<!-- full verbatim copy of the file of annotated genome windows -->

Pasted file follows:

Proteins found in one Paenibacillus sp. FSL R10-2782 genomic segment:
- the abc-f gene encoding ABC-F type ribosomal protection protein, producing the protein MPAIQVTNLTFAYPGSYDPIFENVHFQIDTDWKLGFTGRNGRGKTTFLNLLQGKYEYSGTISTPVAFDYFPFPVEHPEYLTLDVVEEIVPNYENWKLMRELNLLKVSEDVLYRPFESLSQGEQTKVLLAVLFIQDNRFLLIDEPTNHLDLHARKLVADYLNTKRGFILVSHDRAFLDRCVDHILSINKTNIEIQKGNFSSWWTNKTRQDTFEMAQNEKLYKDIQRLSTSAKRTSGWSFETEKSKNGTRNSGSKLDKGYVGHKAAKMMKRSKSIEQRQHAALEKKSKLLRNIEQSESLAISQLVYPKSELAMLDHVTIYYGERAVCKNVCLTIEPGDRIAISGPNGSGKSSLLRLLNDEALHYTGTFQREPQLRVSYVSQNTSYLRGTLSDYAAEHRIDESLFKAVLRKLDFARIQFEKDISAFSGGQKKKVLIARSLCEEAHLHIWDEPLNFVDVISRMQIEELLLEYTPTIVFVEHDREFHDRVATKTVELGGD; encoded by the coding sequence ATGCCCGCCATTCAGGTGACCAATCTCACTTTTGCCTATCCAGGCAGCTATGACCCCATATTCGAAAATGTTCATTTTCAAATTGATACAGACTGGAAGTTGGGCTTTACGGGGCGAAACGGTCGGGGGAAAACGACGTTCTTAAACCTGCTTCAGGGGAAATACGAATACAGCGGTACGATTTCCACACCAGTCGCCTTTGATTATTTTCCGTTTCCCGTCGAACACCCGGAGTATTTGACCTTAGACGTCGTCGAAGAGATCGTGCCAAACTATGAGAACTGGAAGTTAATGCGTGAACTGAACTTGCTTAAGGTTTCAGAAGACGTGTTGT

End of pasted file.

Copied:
Proteins found in one Paenibacillus sp. FSL R10-2782 genomic segment:
- the abc-f gene encoding ABC-F type ribosomal protection protein, producing the protein MPAIQVTNLTFAYPGSYDPIFENVHFQIDTDWKLGFTGRNGRGKTTFLNLLQGKYEYSGTISTPVAFDYFPFPVEHPEYLTLDVVEEIVPNYENWKLMRELNLLKVSEDVLYRPFESLSQGEQTKVLLAVLFIQDNRFLLIDEPTNHLDLHARKLVADYLNTKRGFILVSHDRAFLDRCVDHILSINKTNIEIQKGNFSSWWTNKTRQDTFEMAQNEKLYKDIQRLSTSAKRTSGWSFETEKSKNGTRNSGSKLDKGYVGHKAAKMMKRSKSIEQRQHAALEKKSKLLRNIEQSESLAISQLVYPKSELAMLDHVTIYYGERAVCKNVCLTIEPGDRIAISGPNGSGKSSLLRLLNDEALHYTGTFQREPQLRVSYVSQNTSYLRGTLSDYAAEHRIDESLFKAVLRKLDFARIQFEKDISAFSGGQKKKVLIARSLCEEAHLHIWDEPLNFVDVISRMQIEELLLEYTPTIVFVEHDREFHDRVATKTVELGGD; encoded by the coding sequence ATGCCCGCCATTCAGGTGACCAATCTCACTTTTGCCTATCCAGGCAGCTATGACCCCATATTCGAAAATGTTCATTTTCAAATTGATACAGACTGGAAGTTGGGCTTTACGGGGCGAAACGGTCGGGGGAAAACGACGTTCTTAAACCTGCTTCAGGGGAAATACGAATACAGCGGTACGATTTCCACACCAGTCGCCTTTGATTATTTTCCGTTTCCCGTCGAACACCCGGAGTATTTGACCTTAGACGTCGTCGAAGAGATCGTGCCAAACTATGAGAACTGGAAGTTAATGCGTGAACTGAACTTGCTTAAGGTTTCAGAAGACGTGTTGT